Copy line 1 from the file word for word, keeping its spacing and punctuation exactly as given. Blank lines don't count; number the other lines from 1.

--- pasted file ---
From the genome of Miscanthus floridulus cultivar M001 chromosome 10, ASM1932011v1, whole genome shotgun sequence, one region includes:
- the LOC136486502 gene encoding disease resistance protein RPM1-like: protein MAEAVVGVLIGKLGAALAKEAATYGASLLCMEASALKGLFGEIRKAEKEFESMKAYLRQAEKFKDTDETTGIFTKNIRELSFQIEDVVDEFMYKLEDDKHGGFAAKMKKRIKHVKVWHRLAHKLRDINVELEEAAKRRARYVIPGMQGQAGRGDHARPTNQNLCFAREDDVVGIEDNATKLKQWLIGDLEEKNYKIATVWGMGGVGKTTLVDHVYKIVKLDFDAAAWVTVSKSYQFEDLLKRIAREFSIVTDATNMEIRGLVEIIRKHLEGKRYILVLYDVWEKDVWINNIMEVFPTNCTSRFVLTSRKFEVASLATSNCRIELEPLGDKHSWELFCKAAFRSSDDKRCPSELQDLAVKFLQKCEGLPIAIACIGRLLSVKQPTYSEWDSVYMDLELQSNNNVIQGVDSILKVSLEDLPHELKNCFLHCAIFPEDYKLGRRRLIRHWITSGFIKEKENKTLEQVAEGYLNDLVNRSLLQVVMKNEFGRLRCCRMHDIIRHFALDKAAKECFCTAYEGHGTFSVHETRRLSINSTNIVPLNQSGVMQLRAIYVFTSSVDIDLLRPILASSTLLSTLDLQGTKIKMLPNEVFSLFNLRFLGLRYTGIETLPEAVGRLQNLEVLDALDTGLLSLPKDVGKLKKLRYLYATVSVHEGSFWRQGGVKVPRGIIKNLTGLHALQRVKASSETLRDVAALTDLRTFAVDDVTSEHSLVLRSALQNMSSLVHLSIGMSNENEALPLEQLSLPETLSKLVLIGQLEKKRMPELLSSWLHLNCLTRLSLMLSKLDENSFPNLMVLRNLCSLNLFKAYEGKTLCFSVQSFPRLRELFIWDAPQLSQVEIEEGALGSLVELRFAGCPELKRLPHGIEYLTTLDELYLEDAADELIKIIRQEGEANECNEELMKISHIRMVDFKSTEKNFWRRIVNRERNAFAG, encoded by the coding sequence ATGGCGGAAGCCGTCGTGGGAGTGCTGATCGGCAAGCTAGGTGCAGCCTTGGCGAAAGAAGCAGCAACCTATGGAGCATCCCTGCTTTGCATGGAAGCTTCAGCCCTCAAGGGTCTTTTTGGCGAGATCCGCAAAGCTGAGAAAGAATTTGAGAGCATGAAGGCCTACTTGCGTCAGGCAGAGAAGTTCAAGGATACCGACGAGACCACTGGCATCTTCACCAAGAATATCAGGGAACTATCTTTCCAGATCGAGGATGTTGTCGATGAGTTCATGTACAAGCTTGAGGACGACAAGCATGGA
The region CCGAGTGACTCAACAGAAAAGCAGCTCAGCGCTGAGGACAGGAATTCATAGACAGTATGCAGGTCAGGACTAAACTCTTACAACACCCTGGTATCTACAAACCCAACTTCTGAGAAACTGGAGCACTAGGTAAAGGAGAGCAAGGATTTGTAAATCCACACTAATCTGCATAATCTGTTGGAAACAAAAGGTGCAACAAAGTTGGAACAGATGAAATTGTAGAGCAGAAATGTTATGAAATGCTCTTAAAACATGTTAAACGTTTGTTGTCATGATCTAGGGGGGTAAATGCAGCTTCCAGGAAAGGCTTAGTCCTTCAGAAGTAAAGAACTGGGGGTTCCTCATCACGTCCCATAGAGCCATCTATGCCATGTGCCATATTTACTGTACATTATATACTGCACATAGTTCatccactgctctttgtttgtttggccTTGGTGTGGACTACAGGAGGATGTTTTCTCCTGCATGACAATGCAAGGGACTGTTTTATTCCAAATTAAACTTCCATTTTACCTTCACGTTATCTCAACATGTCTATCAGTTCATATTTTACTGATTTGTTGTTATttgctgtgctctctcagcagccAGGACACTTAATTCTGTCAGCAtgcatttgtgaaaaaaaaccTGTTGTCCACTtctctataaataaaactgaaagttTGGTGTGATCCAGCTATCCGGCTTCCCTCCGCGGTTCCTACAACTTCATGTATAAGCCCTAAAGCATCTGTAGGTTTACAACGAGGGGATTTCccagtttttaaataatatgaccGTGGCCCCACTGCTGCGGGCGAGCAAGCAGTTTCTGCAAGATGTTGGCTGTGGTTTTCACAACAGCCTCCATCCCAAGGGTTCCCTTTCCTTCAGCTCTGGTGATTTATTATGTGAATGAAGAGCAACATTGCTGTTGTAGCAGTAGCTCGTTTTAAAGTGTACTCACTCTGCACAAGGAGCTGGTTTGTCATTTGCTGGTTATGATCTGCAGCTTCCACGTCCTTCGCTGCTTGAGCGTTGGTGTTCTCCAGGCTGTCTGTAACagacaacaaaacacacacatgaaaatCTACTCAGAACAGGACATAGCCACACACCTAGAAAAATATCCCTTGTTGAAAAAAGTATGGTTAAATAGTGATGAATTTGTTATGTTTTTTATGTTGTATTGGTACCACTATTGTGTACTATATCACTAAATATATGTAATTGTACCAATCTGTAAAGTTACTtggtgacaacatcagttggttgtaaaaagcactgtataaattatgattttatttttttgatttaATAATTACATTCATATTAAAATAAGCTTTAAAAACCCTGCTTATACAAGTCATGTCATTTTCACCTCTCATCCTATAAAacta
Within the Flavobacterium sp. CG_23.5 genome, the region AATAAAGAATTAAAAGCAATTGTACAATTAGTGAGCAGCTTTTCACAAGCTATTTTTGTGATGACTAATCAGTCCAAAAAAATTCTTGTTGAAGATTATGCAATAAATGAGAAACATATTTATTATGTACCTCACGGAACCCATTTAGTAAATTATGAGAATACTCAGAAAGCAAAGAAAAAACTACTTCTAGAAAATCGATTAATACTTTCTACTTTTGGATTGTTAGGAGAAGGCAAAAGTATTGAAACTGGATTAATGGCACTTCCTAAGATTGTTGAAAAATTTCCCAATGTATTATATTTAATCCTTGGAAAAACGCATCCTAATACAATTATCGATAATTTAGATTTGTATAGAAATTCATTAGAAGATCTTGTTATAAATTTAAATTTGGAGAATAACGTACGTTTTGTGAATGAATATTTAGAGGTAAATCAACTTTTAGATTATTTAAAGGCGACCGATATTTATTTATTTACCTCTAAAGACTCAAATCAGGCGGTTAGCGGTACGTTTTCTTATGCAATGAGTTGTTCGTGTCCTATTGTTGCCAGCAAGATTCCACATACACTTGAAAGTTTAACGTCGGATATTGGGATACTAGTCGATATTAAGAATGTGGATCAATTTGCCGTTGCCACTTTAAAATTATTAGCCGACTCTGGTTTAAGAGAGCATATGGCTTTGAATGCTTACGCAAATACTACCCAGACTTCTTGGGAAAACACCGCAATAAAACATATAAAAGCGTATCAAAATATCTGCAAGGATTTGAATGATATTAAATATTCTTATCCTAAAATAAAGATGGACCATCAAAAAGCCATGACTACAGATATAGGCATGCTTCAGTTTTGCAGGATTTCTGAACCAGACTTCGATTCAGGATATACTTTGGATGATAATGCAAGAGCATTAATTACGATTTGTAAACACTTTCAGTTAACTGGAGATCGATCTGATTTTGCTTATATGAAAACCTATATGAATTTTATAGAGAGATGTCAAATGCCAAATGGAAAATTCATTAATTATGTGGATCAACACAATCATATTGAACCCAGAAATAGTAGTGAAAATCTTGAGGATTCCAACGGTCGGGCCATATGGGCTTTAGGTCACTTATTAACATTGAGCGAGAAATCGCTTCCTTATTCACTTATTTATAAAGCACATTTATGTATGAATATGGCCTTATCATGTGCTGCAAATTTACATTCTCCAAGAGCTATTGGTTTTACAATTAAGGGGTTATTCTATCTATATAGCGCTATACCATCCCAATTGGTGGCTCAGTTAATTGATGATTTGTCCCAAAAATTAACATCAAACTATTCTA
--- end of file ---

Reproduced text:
From the genome of Miscanthus floridulus cultivar M001 chromosome 10, ASM1932011v1, whole genome shotgun sequence, one region includes: